I recall first considering his most famous apologetic argument, his “trilemma,” namely that all who evaluate the claims of Jesus in the New Testament Gospels are left with but three viable options: Jesus is either a liar, a lunatic, or he is Lord (meaning that he is the monotheistic being who created the cosmos). I recall merrily heading off to graduate study in New Testament, fully confident that any careful study of the evidence would, of course, bear out option #3. At the time Lewis first popularized this argument, in the mid-20th century Western English-speaking world, society would consider anyone a crackpot who might dare regard the highest moral figure of Western civilization, namely, Jesus of Nazareth, a damned liar or a madman. His argument, in the popular milieu, seemed quite compelling.
At the same time, arguably the most noteworthy Gospels scholar of the 20th century—Clive Lewis was never a New Testament scholar, by the way—the German professor Rudolf Karl Bultmann (Universität Marburg) had published his then disruptive Neues Testament und Mythologie (1941), wherein Bultmann proposed that any reading of the Gospels that took them as historically reliable accounts was unjustified and pointless. Bultmann, bearing the grand legacy of 19th-century Gospels critic David F. Strauss, persuasively described the origins of Christianity as a social project of sacred myth-making. My own work now, as a 21st-century New Testament critic, advances this same legacy, that began under the pioneering work of Strauss and Bultmann, namely in deconstructing the primitive roots of the early Christian mytho-system. Following the best, most modern practices of academic method, we conclude that Lewis had left out a fourth alternative, the correct answer: the earliest Christian authors textualized Jesus in the Gospels as a literary vehicle, the legendary founding emblem of earliest Christian cult and philosophy.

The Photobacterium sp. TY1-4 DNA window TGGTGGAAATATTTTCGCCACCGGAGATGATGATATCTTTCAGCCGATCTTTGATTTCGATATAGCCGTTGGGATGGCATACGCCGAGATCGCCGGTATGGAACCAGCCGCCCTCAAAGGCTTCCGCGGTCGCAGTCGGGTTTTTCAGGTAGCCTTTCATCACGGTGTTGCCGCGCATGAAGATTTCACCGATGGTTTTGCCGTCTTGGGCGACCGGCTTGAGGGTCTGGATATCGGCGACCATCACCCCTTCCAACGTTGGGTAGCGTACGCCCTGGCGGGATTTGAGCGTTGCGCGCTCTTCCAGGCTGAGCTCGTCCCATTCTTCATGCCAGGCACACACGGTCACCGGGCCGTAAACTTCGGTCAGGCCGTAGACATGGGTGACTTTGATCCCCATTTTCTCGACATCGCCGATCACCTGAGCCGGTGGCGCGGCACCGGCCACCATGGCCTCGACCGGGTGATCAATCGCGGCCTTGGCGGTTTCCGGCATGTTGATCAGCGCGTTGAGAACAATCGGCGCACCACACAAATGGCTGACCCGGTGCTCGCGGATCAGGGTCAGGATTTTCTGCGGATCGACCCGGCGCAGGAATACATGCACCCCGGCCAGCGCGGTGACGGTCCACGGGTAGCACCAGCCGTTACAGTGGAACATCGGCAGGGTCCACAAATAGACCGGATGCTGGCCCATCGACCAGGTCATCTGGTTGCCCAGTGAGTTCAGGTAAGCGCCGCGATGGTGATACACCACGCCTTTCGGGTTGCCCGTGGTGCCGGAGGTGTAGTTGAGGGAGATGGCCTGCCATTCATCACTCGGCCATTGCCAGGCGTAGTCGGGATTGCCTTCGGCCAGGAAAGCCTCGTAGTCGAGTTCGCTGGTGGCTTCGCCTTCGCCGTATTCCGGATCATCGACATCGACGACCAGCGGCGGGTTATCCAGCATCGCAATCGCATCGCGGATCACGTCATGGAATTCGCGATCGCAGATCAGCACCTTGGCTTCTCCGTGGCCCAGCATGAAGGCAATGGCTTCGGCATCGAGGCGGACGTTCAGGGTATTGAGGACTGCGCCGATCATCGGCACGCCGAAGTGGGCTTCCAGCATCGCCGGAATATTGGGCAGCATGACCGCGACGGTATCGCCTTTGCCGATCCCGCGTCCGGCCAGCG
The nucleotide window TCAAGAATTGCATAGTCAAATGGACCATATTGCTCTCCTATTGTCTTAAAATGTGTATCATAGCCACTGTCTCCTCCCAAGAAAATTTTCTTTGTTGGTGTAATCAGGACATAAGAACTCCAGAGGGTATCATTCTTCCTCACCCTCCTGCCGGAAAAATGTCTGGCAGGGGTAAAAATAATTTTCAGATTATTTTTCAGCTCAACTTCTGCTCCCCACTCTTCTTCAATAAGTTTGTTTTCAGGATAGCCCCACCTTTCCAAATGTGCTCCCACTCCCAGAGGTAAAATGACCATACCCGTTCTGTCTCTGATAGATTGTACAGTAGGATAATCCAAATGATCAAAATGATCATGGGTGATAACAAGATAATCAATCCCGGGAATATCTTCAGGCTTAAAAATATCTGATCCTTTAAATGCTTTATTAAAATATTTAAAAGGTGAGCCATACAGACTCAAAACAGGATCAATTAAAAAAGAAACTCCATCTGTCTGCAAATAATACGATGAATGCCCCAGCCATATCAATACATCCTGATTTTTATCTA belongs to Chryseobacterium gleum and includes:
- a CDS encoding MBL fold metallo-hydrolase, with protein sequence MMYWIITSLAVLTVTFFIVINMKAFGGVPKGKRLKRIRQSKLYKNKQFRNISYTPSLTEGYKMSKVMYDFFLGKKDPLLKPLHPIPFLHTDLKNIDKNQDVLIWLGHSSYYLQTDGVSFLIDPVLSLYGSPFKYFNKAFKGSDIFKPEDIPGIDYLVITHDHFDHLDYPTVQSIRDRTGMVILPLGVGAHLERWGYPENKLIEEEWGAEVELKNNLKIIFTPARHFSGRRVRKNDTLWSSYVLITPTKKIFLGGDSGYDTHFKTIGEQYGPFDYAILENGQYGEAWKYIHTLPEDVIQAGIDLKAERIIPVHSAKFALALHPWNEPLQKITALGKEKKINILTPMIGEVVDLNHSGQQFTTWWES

Much like the lavish incongruities observed in the apocalyptic genre, the panoply of early Christian gospel texts appears more or less disinterested in conforming to any particular narrative of Christian origins and instead exhibits an all-but-whimsical freedom, an astonishing prose creativity in depiction and variance in the telling and ordering of scenes. Of the hundreds of Christian works that survive from the first three centuries of the Common Era, no reliable histories exist aside perhaps from fragments of the five books of Papias. Of these hundreds, setting aside the various epistles and apologies, thus focusing on the narratives, we find a single unifying feature: the early Christian narratives were all fictive in modality. Whether one considers the collection of early Christian gospels, the various apostolic acts, the assortment of apocalypses, or the burgeoning stock of hagiographa, until Eusebius’s fourth-century Historia Ecclesiastica, itself a myth of Christian origins, though intended to be read as a history, one encounters nothing deserving of the genus “historiography”; one finds only legends, myths, folktales, and novelistic fictions. Albeit, considering the characteristic gravitas of these texts, one would be mistaken to dismiss them merely as works of aesthetic entertainment. As all of these works exclude the requisite signals distinguishing ancient works of historiography, that is, no visible weighing of sources, no apology for the all-too-common occurrence of the supernatural, no endeavor to distinguish such accounts and conventions from analogous fictive narratives in classical literature (including the frequent mimetic use of Homer, Euripides, and other canonized fictions of classical antiquity), no transparent sense of authorship (or even readership) or origin, the ecclesiastical distinction endeavored by Irenaeus of Lyons et alii to segregate and signify some such works as canonical, reliable histories appears wholly political and arbitrary.